After announcing last week that it intended to join Freddie Mac in selling off pools of non-performing loans, Fannie Mae released the details of its first sale on NPLs.
According to Fannie Mae, it is currently marketing its first NPL sale, which features a pool of approximately 3,200 loans totaling $786 million in unpaid principal balance.
The pool is available for purchase by qualified bidders, Fannie said.
The NPL sale will be offered in two pools. The first pool carries approximately $180 million in unpaid principal balance. The second pools carries $606 million unpaid principal balance.
Fannie Mae said that the sale is marketed with Bank of America Merrill Lynch, Credit Suisse and The Williams Capital Group acting as advisors.
“We are pleased to offer this first transaction, which will help us reduce the number of seriously delinquent loans we own while providing additional foreclosure prevention opportunities,” said Joy Cianci, Fannie Mae’s senior vice president for credit portfolio management.
“We plan to build these sales into a programmatic offering, and look forward to working with a diverse range of potential buyers over time, including smaller investors, nonprofit organizations and minority- and women-owned businesses,” Cianci added.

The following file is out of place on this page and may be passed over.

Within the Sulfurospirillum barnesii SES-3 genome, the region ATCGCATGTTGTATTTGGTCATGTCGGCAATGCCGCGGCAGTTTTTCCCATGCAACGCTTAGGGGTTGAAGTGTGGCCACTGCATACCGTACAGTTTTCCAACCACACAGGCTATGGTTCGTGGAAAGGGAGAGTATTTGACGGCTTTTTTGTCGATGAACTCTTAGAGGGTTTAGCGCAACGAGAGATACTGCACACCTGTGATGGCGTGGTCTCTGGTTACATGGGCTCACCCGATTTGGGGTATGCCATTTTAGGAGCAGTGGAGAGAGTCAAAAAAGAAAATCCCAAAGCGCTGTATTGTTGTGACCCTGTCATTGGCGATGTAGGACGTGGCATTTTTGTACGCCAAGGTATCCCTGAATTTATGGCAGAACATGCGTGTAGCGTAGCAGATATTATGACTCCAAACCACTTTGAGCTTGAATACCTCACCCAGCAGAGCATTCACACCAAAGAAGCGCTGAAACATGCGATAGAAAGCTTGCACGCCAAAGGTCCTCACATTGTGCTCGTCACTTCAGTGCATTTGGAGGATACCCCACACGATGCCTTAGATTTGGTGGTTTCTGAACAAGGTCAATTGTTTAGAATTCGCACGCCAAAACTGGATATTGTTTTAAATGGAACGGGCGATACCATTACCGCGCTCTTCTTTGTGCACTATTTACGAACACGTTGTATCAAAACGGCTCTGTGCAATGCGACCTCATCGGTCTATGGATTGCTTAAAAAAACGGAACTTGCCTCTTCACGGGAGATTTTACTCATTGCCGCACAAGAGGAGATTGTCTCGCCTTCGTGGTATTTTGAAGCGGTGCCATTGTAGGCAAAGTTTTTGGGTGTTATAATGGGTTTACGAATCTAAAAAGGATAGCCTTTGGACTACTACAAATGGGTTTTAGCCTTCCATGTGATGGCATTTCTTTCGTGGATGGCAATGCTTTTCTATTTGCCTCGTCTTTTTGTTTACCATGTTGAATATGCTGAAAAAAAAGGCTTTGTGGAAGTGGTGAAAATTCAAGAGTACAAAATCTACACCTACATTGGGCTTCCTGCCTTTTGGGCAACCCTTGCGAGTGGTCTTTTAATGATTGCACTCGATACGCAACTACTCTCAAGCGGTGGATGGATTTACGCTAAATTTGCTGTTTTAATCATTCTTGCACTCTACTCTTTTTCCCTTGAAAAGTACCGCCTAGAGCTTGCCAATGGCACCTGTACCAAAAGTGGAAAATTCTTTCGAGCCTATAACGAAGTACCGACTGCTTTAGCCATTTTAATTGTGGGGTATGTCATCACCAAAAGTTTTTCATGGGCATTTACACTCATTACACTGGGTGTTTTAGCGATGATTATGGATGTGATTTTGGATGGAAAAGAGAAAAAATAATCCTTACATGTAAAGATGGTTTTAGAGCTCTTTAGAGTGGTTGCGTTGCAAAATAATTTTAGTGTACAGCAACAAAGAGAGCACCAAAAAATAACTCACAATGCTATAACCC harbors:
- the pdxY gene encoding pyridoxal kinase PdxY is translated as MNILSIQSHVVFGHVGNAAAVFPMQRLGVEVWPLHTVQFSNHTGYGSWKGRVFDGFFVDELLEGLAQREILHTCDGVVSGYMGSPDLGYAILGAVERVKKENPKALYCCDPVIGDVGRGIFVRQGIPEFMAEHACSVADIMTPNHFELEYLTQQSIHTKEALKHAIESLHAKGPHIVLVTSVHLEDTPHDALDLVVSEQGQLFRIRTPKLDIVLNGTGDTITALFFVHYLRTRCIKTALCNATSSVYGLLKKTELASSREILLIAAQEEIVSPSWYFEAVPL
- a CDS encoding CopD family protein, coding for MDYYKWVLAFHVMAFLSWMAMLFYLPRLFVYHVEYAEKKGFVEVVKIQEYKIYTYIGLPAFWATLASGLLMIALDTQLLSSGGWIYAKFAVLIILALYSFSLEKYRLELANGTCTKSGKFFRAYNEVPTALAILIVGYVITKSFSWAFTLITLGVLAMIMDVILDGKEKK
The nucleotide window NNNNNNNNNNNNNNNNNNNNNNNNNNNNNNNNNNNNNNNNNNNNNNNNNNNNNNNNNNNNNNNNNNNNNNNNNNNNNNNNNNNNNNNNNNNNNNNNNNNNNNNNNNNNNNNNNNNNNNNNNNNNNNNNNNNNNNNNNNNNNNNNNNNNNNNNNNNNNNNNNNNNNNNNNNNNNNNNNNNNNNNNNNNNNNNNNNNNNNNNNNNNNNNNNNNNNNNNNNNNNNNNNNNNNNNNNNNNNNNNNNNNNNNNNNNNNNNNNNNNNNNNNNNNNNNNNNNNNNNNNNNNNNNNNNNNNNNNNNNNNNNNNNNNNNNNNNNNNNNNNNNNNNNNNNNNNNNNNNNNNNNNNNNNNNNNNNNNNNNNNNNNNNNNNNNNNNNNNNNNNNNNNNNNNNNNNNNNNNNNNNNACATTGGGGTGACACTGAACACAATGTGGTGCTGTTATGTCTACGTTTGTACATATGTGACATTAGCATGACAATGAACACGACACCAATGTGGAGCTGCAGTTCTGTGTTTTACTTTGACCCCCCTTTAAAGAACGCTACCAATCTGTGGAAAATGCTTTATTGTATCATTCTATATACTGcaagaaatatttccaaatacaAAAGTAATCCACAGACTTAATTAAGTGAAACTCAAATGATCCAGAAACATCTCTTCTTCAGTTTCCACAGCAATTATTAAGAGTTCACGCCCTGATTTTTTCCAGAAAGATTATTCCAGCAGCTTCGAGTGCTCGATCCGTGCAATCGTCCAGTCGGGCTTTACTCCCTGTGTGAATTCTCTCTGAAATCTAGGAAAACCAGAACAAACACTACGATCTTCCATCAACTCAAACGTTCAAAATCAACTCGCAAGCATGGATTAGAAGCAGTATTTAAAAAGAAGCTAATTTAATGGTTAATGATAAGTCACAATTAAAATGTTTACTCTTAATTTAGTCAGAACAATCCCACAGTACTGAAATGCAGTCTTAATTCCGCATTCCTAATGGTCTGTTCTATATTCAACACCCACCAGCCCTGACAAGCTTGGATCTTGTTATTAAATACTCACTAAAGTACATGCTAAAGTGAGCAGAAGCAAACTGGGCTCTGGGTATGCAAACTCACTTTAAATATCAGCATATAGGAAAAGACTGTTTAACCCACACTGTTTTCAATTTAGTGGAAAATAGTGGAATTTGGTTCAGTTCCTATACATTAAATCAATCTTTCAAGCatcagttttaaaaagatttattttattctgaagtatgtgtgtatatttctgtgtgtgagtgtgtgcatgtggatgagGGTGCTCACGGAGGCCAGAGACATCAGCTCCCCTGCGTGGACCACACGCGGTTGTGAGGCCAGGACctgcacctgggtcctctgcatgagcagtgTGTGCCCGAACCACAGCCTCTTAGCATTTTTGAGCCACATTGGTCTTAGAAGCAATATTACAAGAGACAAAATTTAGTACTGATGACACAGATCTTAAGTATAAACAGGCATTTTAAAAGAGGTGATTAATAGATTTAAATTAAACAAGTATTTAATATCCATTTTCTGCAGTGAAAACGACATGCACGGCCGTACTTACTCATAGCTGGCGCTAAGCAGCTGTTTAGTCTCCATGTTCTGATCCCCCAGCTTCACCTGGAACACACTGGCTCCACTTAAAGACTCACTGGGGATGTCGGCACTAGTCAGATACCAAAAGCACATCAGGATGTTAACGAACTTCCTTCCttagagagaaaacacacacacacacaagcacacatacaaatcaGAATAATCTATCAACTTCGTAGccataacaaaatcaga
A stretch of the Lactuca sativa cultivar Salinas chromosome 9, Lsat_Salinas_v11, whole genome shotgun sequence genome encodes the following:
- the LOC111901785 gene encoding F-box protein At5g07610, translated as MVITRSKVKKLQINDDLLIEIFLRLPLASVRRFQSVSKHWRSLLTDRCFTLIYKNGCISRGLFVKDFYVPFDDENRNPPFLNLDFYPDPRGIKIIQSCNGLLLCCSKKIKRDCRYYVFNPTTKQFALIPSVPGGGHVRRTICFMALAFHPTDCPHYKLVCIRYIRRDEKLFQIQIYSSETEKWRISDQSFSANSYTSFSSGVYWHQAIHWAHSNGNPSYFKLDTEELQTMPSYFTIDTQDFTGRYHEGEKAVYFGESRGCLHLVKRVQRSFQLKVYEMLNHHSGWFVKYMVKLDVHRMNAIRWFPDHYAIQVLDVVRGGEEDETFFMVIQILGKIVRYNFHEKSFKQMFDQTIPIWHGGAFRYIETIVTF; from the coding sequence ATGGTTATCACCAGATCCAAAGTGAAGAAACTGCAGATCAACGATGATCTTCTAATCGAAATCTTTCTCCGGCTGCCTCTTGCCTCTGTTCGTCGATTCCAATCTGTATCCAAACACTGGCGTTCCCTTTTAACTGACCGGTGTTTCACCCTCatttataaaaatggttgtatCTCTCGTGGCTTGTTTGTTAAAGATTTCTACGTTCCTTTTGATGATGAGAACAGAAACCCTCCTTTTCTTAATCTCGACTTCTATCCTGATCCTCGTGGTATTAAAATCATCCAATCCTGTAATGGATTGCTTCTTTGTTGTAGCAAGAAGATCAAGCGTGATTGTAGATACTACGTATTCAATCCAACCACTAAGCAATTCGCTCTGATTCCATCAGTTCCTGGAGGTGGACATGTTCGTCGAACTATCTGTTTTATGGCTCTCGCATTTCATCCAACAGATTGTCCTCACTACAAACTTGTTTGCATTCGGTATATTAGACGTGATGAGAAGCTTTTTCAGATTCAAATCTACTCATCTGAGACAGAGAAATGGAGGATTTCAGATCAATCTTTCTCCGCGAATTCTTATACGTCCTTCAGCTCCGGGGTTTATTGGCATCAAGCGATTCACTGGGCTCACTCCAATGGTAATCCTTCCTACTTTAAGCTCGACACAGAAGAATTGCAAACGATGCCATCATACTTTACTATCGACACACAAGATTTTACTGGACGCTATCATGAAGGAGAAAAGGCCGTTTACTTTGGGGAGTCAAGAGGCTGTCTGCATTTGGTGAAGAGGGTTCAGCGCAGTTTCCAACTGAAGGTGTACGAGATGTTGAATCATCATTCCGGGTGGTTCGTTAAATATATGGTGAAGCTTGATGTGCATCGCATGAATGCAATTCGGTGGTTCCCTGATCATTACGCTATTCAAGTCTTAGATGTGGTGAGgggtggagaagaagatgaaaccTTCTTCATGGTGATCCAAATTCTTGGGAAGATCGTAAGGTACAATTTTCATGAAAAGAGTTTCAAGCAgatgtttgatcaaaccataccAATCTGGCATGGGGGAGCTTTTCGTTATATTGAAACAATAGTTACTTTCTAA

According to Fannie, bids for the NPL sale are due on May 6 and sale is expected to close in June.
Fannie’s first sale of NPLs meets the directive laid out by the Federal Housing Finance Agency, which outlined the new requirements for sales of NPLs by Freddie Mac and Fannie Mae to ensure the loans are transferred to capable mortgage servicers.
While Fannie is still in the planning stages of its first NPL offering, Freddie recently disclosed that it had already sold severely delinquent loans through two transactions in the past six months — one in August 2014 covering $596 million of unpaid principal balance, and the other on Feb. 5, 2015 covering $392 million of UPB.
The FHFA’s new standards for NPL sales were based on those two pilot sales.
"FHFA expects that with these enhanced requirements, NPL sales by Freddie Mac and Fannie Mae will result in more favorable outcomes for borrowers and local communities, while also reducing losses to the Enterprises and, therefore, to taxpayers," FHFA Director Melvin Watt said last month. "Under the requirements announced, servicers must consider borrowers for a range of alternatives to foreclosure."